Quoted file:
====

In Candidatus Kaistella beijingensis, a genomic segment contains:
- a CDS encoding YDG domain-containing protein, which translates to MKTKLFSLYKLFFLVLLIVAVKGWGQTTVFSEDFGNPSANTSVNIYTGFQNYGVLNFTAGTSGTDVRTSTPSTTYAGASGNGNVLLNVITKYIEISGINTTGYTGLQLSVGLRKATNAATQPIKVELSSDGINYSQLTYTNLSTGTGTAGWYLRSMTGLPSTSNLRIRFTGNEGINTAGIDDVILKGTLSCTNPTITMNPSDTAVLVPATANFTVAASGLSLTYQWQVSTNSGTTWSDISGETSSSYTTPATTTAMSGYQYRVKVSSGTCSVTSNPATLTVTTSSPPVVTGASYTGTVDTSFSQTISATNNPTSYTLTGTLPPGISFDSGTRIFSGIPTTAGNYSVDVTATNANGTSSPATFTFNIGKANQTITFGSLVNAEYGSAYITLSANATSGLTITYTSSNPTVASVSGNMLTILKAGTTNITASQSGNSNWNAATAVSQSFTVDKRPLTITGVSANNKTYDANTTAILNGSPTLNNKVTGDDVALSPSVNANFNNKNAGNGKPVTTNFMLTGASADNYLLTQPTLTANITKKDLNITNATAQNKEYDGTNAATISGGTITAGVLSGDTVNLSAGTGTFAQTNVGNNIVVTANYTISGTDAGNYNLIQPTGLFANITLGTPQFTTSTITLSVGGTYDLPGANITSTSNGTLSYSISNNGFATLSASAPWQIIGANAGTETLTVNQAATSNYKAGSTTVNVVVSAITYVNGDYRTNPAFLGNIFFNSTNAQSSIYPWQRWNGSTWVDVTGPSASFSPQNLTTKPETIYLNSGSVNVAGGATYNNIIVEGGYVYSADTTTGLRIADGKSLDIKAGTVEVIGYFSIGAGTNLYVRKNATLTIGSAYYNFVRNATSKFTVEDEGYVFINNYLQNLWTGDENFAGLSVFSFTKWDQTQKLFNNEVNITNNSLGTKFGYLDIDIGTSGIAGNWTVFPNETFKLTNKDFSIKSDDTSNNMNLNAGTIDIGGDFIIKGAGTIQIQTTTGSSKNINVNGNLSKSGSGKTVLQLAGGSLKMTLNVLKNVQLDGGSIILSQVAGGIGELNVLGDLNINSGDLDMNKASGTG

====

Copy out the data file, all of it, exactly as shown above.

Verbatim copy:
In Candidatus Kaistella beijingensis, a genomic segment contains:
- a CDS encoding YDG domain-containing protein, which translates to MKTKLFSLYKLFFLVLLIVAVKGWGQTTVFSEDFGNPSANTSVNIYTGFQNYGVLNFTAGTSGTDVRTSTPSTTYAGASGNGNVLLNVITKYIEISGINTTGYTGLQLSVGLRKATNAATQPIKVELSSDGINYSQLTYTNLSTGTGTAGWYLRSMTGLPSTSNLRIRFTGNEGINTAGIDDVILKGTLSCTNPTITMNPSDTAVLVPATANFTVAASGLSLTYQWQVSTNSGTTWSDISGETSSSYTTPATTTAMSGYQYRVKVSSGTCSVTSNPATLTVTTSSPPVVTGASYTGTVDTSFSQTISATNNPTSYTLTGTLPPGISFDSGTRIFSGIPTTAGNYSVDVTATNANGTSSPATFTFNIGKANQTITFGSLVNAEYGSAYITLSANATSGLTITYTSSNPTVASVSGNMLTILKAGTTNITASQSGNSNWNAATAVSQSFTVDKRPLTITGVSANNKTYDANTTAILNGSPTLNNKVTGDDVALSPSVNANFNNKNAGNGKPVTTNFMLTGASADNYLLTQPTLTANITKKDLNITNATAQNKEYDGTNAATISGGTITAGVLSGDTVNLSAGTGTFAQTNVGNNIVVTANYTISGTDAGNYNLIQPTGLFANITLGTPQFTTSTITLSVGGTYDLPGANITSTSNGTLSYSISNNGFATLSASAPWQIIGANAGTETLTVNQAATSNYKAGSTTVNVVVSAITYVNGDYRTNPAFLGNIFFNSTNAQSSIYPWQRWNGSTWVDVTGPSASFSPQNLTTKPETIYLNSGSVNVAGGATYNNIIVEGGYVYSADTTTGLRIADGKSLDIKAGTVEVIGYFSIGAGTNLYVRKNATLTIGSAYYNFVRNATSKFTVEDEGYVFINNYLQNLWTGDENFAGLSVFSFTKWDQTQKLFNNEVNITNNSLGTKFGYLDIDIGTSGIAGNWTVFPNETFKLTNKDFSIKSDDTSNNMNLNAGTIDIGGDFIIKGAGTIQIQTTTGSSKNINVNGNLSKSGSGKTVLQLAGGSLKMTLNVLKNVQLDGGSIILSQVAGGIGELNVLGDLNINSGDLDMNKASGTG